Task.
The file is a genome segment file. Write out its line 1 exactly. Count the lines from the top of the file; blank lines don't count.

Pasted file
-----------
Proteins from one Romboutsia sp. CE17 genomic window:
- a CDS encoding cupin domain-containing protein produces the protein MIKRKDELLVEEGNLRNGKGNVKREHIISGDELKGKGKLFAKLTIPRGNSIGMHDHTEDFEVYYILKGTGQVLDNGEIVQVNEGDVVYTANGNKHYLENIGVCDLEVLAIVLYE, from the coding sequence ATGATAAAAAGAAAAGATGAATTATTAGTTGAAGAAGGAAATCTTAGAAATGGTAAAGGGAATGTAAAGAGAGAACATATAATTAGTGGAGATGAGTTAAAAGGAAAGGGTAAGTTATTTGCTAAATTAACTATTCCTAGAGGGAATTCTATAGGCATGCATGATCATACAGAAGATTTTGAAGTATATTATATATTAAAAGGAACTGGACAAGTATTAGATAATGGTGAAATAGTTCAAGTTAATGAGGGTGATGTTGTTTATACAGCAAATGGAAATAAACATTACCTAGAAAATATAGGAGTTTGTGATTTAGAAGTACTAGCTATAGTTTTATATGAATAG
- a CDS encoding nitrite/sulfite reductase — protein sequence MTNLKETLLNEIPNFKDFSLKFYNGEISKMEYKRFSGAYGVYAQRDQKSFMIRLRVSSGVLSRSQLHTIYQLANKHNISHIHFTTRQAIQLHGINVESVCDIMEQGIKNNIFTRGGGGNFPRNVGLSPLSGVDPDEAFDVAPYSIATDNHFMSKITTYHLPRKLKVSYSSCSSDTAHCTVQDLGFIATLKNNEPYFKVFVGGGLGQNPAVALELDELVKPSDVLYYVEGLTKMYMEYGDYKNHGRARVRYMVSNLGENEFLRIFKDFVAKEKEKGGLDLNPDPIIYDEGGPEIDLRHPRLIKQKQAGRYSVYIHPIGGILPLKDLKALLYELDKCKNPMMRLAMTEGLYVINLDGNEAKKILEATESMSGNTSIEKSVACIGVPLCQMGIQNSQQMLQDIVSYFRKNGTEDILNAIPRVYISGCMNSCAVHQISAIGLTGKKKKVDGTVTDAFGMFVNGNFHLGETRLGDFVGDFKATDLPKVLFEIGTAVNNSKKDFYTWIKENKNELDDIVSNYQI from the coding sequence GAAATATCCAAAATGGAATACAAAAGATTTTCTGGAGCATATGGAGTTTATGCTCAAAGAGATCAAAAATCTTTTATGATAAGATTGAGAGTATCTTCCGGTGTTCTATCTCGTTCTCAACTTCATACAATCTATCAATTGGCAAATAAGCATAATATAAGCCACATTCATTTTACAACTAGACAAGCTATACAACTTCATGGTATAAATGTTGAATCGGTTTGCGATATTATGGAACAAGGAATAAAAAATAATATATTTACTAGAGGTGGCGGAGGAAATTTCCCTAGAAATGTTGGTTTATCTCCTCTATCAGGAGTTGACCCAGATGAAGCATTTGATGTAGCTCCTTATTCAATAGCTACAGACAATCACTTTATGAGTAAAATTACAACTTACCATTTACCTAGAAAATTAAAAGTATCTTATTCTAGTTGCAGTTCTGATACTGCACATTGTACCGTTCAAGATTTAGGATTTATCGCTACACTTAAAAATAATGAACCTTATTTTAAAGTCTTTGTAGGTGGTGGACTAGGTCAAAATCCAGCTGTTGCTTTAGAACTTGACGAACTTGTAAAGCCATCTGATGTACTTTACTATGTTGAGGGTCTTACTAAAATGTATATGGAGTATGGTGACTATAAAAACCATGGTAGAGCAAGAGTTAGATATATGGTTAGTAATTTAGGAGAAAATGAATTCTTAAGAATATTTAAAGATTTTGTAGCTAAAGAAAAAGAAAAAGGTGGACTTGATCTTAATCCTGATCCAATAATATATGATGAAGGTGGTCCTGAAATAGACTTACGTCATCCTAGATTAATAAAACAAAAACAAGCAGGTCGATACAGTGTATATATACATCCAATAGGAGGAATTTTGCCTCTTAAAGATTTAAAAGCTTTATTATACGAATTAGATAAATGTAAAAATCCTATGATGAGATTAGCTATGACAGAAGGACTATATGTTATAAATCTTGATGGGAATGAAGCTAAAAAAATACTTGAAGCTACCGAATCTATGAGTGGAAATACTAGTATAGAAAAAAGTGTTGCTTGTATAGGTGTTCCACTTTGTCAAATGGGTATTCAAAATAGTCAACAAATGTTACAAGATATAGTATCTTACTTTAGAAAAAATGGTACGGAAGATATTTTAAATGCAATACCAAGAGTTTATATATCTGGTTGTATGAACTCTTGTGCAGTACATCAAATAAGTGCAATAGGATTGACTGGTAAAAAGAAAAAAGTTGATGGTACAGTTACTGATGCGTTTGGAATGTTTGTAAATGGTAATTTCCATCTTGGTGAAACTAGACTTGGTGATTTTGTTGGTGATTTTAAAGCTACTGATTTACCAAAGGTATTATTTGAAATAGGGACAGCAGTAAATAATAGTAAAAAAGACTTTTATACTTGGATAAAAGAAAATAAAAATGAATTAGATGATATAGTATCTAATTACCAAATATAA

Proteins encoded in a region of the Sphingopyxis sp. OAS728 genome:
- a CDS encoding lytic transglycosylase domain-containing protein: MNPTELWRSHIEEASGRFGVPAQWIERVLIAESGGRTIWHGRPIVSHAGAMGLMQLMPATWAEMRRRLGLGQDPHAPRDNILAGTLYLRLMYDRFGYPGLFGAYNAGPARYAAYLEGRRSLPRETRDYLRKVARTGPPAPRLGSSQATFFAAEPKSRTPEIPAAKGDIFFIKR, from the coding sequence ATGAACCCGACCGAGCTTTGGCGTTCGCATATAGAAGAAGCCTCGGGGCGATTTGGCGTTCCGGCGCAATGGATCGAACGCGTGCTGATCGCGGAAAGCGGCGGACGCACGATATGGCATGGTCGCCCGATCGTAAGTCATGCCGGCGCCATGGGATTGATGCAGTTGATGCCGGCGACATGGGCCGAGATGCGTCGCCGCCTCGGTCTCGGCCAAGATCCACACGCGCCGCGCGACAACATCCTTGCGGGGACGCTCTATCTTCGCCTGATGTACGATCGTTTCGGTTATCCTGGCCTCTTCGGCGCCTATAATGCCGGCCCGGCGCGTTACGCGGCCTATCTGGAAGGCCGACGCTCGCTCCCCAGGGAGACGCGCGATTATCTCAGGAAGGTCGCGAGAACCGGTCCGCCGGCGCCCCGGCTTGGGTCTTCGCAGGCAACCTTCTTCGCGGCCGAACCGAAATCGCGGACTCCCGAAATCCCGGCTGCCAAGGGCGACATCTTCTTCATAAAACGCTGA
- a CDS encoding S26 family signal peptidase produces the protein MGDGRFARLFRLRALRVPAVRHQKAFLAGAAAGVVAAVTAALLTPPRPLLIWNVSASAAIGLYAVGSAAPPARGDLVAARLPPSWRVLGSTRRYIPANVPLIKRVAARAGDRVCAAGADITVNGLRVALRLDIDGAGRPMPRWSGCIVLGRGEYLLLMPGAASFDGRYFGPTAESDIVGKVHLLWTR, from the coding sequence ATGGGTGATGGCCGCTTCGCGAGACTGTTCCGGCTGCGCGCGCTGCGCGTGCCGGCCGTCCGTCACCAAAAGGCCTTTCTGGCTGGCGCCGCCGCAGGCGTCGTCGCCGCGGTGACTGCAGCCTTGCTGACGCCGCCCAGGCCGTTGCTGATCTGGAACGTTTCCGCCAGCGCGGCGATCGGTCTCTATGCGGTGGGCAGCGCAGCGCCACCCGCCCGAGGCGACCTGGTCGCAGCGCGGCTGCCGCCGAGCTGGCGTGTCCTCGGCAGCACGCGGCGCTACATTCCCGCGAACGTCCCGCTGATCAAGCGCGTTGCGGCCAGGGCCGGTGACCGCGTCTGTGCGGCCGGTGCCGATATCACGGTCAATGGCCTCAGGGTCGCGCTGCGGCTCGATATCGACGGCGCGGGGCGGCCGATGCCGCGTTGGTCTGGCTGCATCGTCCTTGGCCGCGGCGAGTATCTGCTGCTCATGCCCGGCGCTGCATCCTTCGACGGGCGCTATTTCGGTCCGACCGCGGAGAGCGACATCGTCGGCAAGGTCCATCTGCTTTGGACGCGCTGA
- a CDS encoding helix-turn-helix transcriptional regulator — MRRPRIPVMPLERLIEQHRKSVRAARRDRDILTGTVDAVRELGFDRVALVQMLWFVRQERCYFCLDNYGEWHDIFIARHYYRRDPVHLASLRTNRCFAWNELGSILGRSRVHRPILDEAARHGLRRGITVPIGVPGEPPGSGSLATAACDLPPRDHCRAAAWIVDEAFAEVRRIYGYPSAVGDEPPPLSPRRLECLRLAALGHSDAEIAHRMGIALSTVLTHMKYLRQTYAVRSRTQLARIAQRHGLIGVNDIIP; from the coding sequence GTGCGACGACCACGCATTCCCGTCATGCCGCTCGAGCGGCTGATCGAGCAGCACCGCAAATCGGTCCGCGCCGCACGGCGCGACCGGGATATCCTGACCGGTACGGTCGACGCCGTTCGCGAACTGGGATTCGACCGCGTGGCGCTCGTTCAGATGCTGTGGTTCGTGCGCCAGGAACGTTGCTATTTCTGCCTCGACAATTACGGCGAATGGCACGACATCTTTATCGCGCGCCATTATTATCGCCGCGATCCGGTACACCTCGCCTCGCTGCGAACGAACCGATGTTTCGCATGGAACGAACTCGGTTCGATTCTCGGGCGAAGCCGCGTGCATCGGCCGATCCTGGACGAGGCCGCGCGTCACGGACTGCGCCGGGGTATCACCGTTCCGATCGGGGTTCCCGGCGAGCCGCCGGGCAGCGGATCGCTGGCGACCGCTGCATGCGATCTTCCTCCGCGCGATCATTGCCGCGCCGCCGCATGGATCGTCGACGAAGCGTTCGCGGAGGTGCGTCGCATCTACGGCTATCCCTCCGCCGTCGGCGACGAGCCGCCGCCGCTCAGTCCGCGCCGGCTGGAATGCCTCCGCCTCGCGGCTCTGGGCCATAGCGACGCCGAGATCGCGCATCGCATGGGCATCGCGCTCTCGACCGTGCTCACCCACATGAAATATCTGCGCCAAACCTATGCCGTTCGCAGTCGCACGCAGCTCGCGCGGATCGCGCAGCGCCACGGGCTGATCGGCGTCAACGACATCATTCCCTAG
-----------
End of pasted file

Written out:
Proteins from one Romboutsia sp. CE17 genomic window: